Rs40,000 crore income-tax notice served on Hassan Ali Khan

Rs40,000 crore income-tax notice served on Hassan Ali Khan
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First Published: Mon, Jan 12 2009. 01 08 AM IST

More trouble: Hassan Ali Khan.
More trouble: Hassan Ali Khan.
Updated: Mon, Jan 12 2009. 01 08 AM IST
Mumbai: The Mumbai income-tax department has issued notices to Pune-based real estate consultant Hassan Ali Khan, the main accused in a case involving alleged money laundering to the tune of $8 billion (Rs39,120 crore), and two others for suspected tax evasion, a senior income-tax official said.
A show-cause notice—a request for information, backed by a legal threat—issued by the department on 31 December has raised a demand of Rs40,000 crore against Khan for not disclosing funds in several foreign bank accounts, including $8 billion in an account in UBS AG, Zurich, said the official, who didn’t want to be named.
More trouble: Hassan Ali Khan.
Separately, the department raised a demand of Rs580 crore against Kashinath Tapuriah, a Kolkata-based businessman and alleged accomplice of Khan, and Rs20,000 crore against his wife Chandrika Tapuriah, the official said.
“We have issued notices to Khan, Kashinath Tapuriah and Chandrika Tapuriah for tax evasion as they have not replied to the queries raised by us on the documents seized during the investigation,” the official said. “We have not received any communication from them on the matter since 2007.” The official declined to give details of the alleged tax evasion. A senior official at the Enforcement Directorate (ED), which has charged Khan with violating foreign exchange laws by holding $8 billion abroad, said Chandrika Tapuriah has an account at Credit Suisse and between 2001 and 2005, two transactions worth $1.6 billion were made through it.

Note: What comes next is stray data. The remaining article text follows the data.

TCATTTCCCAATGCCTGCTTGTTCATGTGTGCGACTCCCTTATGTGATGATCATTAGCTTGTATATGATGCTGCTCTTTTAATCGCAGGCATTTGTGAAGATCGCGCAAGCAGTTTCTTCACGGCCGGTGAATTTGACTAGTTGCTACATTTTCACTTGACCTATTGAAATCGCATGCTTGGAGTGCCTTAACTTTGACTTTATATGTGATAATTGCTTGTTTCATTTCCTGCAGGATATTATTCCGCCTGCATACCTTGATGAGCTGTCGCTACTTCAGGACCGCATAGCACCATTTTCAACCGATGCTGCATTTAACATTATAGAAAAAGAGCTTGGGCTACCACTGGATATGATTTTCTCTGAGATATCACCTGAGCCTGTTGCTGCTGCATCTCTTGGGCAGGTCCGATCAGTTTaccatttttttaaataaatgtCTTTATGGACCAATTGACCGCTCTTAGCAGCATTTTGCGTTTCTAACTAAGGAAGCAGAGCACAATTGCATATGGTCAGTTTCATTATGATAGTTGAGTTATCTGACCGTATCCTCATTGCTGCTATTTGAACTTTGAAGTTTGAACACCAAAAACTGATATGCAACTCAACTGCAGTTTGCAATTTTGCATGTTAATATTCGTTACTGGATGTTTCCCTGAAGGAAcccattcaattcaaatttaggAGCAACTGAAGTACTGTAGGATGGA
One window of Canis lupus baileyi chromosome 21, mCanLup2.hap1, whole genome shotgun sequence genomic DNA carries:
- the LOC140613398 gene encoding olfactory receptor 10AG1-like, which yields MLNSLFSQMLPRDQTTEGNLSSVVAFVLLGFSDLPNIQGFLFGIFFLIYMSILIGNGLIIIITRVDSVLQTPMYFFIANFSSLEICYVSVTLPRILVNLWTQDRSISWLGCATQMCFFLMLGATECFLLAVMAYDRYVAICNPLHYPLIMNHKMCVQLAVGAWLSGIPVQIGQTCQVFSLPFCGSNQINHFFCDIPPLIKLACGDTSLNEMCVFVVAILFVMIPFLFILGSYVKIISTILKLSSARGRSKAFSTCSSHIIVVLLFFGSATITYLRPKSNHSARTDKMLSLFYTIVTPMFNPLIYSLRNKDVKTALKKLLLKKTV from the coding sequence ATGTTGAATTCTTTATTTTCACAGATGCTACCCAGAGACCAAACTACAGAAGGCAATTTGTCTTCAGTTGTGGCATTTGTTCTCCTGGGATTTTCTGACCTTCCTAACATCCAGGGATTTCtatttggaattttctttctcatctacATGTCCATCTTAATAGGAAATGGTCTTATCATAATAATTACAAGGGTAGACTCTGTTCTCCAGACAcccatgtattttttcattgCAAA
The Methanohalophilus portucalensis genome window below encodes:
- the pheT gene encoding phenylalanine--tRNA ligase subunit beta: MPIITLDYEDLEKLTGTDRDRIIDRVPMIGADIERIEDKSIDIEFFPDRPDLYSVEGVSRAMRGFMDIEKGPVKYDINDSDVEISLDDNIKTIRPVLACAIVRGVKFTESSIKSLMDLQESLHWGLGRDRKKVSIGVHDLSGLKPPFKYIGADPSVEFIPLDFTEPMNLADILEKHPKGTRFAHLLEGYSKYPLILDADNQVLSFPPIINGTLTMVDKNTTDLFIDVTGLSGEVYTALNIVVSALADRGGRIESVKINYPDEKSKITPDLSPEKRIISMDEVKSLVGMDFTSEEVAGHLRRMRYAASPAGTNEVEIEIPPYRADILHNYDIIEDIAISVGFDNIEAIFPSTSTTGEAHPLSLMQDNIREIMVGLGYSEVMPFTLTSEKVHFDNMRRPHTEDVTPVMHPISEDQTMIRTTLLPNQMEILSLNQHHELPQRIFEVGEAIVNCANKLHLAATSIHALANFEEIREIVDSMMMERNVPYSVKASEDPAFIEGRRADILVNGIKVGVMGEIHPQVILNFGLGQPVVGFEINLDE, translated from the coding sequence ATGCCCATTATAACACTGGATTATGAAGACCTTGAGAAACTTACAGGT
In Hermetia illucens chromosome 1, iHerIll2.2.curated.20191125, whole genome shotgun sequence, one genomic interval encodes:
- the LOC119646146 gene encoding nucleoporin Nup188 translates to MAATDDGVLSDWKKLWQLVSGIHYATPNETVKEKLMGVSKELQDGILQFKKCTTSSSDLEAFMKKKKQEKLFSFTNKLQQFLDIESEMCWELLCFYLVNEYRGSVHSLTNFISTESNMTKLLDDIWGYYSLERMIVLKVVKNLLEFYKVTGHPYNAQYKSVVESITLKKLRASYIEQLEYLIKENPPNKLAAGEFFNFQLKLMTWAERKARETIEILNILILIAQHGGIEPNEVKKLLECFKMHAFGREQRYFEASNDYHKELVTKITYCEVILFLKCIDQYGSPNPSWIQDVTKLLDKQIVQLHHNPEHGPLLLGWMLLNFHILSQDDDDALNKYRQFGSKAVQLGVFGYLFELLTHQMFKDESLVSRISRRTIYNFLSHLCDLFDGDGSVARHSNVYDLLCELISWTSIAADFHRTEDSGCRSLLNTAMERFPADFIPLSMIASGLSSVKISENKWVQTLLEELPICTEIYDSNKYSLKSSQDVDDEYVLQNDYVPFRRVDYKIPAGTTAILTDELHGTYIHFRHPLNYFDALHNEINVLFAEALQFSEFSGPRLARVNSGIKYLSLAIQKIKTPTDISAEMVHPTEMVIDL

“Being an Indian citizen, she should have declared these transactions,” said the ED official. He declined to be named as the case has been looked into by the income-tax department.
Khan, who also owns racehorses, declined to comment on the income-tax notice. Tapuriah said in a text message from Kolkata, “I have not been well and doctors have advised me not to take any tension or strain—physical or mental. As such, I am unable to talk.” He said he would get in touch with Mint when he gets better.
The trio has 30 days to reply to the income-tax notice.
Under income-tax law, if the department finds any incriminating document against a taxpayer, the onus lies with the taxpayer to prove his or her innocence. “Khan and others (Tapuriah and his wife) can appeal against the notice before the income-tax commissioner of appeals,” said the income-tax official. At the next stage, they can even move the income-tax appellate tribunal.
In January 2007, the income-tax department had first raided Khan’s residence at Koregaon Park in Pune and seized documents that revealed his $8.04 billion UBS account in Zurich. The department found that Khan concealed his income and had not filed income-tax returns since 1999. The department also raided his properties in Mumbai and Hyderabad.
Later, ED started investigating the case as the department suspected money laundering. ED has also been probing Khan and Tapuriah for violating the Foreign Exchange Management Act, or Fema, and laws against money laundering. On 29 December, K.N. Rao, special director of ED, issued a show-cause notice to Khan for the violation of Fema by holding $8 billion in his UBS account.
Mint reported on 10 January that ED, which investigates violations of the country’s foreign exchange laws, is preparing to issue another showcause notice to Khan, his alleged accomplice Philip Anandraj, a Switzerland-based hotelier, and Tapuriah. The ED investigation report claims Khan had $8.04 billion in his UBS account as on 8 December 2006.
The report quotes a letter by M. Rohner, a wealth management executive at UBS, in 2006 that said: “Khan can withdraw $6 billion and was free to invest this amount as and when he chooses to do so and that the balance amount of $2.04 billion would remain bound with UBS until 15 January 2007 and after which Khan was free to invest the same as and when he chooses to do so.”
ED’s findings have disclosed Khan’s plan to finance a $500 million project of Saudi arms dealer Adnan Khashoggi in a notarized document signed by him on 29 June 2003 in London. However, the report is silent on the nature of the Khashoggi venture in which Khan was expected to invest or, indeed, how he met the Saudi arms dealer.
Khan has been appearing before ED every alternate day after a Mumbai court granted him bail on 2 January in a fake passport case.
khushboo.n@livemint.com
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First Published: Mon, Jan 12 2009. 01 08 AM IST